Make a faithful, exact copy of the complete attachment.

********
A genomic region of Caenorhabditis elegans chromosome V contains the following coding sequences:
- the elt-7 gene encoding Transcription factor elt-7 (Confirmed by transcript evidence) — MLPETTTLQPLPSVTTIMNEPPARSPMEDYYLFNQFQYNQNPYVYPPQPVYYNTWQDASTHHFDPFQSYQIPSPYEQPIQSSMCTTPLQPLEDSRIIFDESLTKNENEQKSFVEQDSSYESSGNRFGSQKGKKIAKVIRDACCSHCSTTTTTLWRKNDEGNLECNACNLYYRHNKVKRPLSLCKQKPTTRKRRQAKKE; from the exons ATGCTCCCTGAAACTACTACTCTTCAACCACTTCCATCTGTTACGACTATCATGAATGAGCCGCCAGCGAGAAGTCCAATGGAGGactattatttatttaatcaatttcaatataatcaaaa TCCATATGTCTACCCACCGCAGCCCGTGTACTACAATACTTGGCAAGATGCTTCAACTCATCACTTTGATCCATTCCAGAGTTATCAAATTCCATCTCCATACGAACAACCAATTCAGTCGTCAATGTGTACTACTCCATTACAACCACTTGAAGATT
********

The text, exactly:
A genomic region of Caenorhabditis elegans chromosome V contains the following coding sequences:
- the elt-7 gene encoding Transcription factor elt-7 (Confirmed by transcript evidence) — MLPETTTLQPLPSVTTIMNEPPARSPMEDYYLFNQFQYNQNPYVYPPQPVYYNTWQDASTHHFDPFQSYQIPSPYEQPIQSSMCTTPLQPLEDSRIIFDESLTKNENEQKSFVEQDSSYESSGNRFGSQKGKKIAKVIRDACCSHCSTTTTTLWRKNDEGNLECNACNLYYRHNKVKRPLSLCKQKPTTRKRRQAKKE; from the exons ATGCTCCCTGAAACTACTACTCTTCAACCACTTCCATCTGTTACGACTATCATGAATGAGCCGCCAGCGAGAAGTCCAATGGAGGactattatttatttaatcaatttcaatataatcaaaa TCCATATGTCTACCCACCGCAGCCCGTGTACTACAATACTTGGCAAGATGCTTCAACTCATCACTTTGATCCATTCCAGAGTTATCAAATTCCATCTCCATACGAACAACCAATTCAGTCGTCAATGTGTACTACTCCATTACAACCACTTGAAGATT